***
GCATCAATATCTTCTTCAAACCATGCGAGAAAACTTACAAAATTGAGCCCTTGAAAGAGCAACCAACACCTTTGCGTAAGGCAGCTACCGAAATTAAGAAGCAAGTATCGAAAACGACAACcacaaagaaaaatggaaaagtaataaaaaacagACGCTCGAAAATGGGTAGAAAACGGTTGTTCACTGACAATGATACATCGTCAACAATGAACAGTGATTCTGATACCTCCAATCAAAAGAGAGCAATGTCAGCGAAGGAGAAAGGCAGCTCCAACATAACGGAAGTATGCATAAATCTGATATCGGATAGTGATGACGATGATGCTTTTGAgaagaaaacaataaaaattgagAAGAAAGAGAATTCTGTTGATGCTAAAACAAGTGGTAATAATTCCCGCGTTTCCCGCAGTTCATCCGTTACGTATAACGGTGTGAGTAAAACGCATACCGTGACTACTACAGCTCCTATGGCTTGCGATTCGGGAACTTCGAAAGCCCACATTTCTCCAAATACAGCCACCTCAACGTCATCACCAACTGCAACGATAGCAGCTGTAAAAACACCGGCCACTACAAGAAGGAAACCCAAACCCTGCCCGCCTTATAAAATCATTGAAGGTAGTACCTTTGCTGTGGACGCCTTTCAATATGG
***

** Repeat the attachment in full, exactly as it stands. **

GCATCAATATCTTCTTCAAACCATGCGAGAAAACTTACAAAATTGAGCCCTTGAAAGAGCAACCAACACCTTTGCGTAAGGCAGCTACCGAAATTAAGAAGCAAGTATCGAAAACGACAACcacaaagaaaaatggaaaagtaataaaaaacagACGCTCGAAAATGGGTAGAAAACGGTTGTTCACTGACAATGATACATCGTCAACAATGAACAGTGATTCTGATACCTCCAATCAAAAGAGAGCAATGTCAGCGAAGGAGAAAGGCAGCTCCAACATAACGGAAGTATGCATAAATCTGATATCGGATAGTGATGACGATGATGCTTTTGAgaagaaaacaataaaaattgagAAGAAAGAGAATTCTGTTGATGCTAAAACAAGTGGTAATAATTCCCGCGTTTCCCGCAGTTCATCCGTTACGTATAACGGTGTGAGTAAAACGCATACCGTGACTACTACAGCTCCTATGGCTTGCGATTCGGGAACTTCGAAAGCCCACATTTCTCCAAATACAGCCACCTCAACGTCATCACCAACTGCAACGATAGCAGCTGTAAAAACACCGGCCACTACAAGAAGGAAACCCAAACCCTGCCCGCCTTATAAAATCATTGAAGGTAGTACCTTTGCTGTGGACGCCTTTCAATATGG